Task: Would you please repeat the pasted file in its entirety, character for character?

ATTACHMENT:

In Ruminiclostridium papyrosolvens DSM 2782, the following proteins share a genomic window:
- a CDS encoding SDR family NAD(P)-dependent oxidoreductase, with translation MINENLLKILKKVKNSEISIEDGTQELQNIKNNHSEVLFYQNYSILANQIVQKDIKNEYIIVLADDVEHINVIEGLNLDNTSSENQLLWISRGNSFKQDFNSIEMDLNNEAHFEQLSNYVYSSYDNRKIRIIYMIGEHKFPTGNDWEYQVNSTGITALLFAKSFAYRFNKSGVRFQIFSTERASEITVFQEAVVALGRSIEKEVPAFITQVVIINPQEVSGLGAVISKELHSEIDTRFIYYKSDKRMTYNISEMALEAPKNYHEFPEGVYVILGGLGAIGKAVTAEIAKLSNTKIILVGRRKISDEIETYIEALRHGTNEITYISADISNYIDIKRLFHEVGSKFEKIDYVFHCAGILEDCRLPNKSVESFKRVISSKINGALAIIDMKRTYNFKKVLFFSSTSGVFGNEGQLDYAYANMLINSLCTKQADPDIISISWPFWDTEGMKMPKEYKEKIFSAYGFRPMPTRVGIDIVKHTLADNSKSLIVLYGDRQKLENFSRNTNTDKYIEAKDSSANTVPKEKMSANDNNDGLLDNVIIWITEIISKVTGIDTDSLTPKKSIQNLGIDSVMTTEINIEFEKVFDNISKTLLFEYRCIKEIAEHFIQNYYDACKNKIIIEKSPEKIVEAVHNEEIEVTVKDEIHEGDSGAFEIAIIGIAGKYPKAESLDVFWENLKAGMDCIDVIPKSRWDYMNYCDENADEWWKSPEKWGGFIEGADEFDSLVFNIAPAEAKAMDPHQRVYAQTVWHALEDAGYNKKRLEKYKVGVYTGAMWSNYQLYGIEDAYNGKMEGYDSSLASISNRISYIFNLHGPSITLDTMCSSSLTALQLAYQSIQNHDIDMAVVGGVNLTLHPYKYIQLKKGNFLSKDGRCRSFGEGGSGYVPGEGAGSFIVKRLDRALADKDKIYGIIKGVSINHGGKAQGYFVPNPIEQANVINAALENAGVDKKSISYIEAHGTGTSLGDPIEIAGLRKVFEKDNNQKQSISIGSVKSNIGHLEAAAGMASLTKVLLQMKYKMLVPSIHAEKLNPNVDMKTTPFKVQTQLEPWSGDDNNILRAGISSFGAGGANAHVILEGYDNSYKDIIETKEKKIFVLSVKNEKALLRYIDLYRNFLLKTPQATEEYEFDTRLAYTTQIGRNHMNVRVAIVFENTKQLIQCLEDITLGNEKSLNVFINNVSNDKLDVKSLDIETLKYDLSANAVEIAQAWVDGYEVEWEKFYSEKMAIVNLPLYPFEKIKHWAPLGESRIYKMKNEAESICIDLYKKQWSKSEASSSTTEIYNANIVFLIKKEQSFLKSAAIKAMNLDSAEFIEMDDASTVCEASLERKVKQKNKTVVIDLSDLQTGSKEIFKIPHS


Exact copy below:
In Ruminiclostridium papyrosolvens DSM 2782, the following proteins share a genomic window:
- a CDS encoding SDR family NAD(P)-dependent oxidoreductase, with translation MINENLLKILKKVKNSEISIEDGTQELQNIKNNHSEVLFYQNYSILANQIVQKDIKNEYIIVLADDVEHINVIEGLNLDNTSSENQLLWISRGNSFKQDFNSIEMDLNNEAHFEQLSNYVYSSYDNRKIRIIYMIGEHKFPTGNDWEYQVNSTGITALLFAKSFAYRFNKSGVRFQIFSTERASEITVFQEAVVALGRSIEKEVPAFITQVVIINPQEVSGLGAVISKELHSEIDTRFIYYKSDKRMTYNISEMALEAPKNYHEFPEGVYVILGGLGAIGKAVTAEIAKLSNTKIILVGRRKISDEIETYIEALRHGTNEITYISADISNYIDIKRLFHEVGSKFEKIDYVFHCAGILEDCRLPNKSVESFKRVISSKINGALAIIDMKRTYNFKKVLFFSSTSGVFGNEGQLDYAYANMLINSLCTKQADPDIISISWPFWDTEGMKMPKEYKEKIFSAYGFRPMPTRVGIDIVKHTLADNSKSLIVLYGDRQKLENFSRNTNTDKYIEAKDSSANTVPKEKMSANDNNDGLLDNVIIWITEIISKVTGIDTDSLTPKKSIQNLGIDSVMTTEINIEFEKVFDNISKTLLFEYRCIKEIAEHFIQNYYDACKNKIIIEKSPEKIVEAVHNEEIEVTVKDEIHEGDSGAFEIAIIGIAGKYPKAESLDVFWENLKAGMDCIDVIPKSRWDYMNYCDENADEWWKSPEKWGGFIEGADEFDSLVFNIAPAEAKAMDPHQRVYAQTVWHALEDAGYNKKRLEKYKVGVYTGAMWSNYQLYGIEDAYNGKMEGYDSSLASISNRISYIFNLHGPSITLDTMCSSSLTALQLAYQSIQNHDIDMAVVGGVNLTLHPYKYIQLKKGNFLSKDGRCRSFGEGGSGYVPGEGAGSFIVKRLDRALADKDKIYGIIKGVSINHGGKAQGYFVPNPIEQANVINAALENAGVDKKSISYIEAHGTGTSLGDPIEIAGLRKVFEKDNNQKQSISIGSVKSNIGHLEAAAGMASLTKVLLQMKYKMLVPSIHAEKLNPNVDMKTTPFKVQTQLEPWSGDDNNILRAGISSFGAGGANAHVILEGYDNSYKDIIETKEKKIFVLSVKNEKALLRYIDLYRNFLLKTPQATEEYEFDTRLAYTTQIGRNHMNVRVAIVFENTKQLIQCLEDITLGNEKSLNVFINNVSNDKLDVKSLDIETLKYDLSANAVEIAQAWVDGYEVEWEKFYSEKMAIVNLPLYPFEKIKHWAPLGESRIYKMKNEAESICIDLYKKQWSKSEASSSTTEIYNANIVFLIKKEQSFLKSAAIKAMNLDSAEFIEMDDASTVCEASLERKVKQKNKTVVIDLSDLQTGSKEIFKIPHS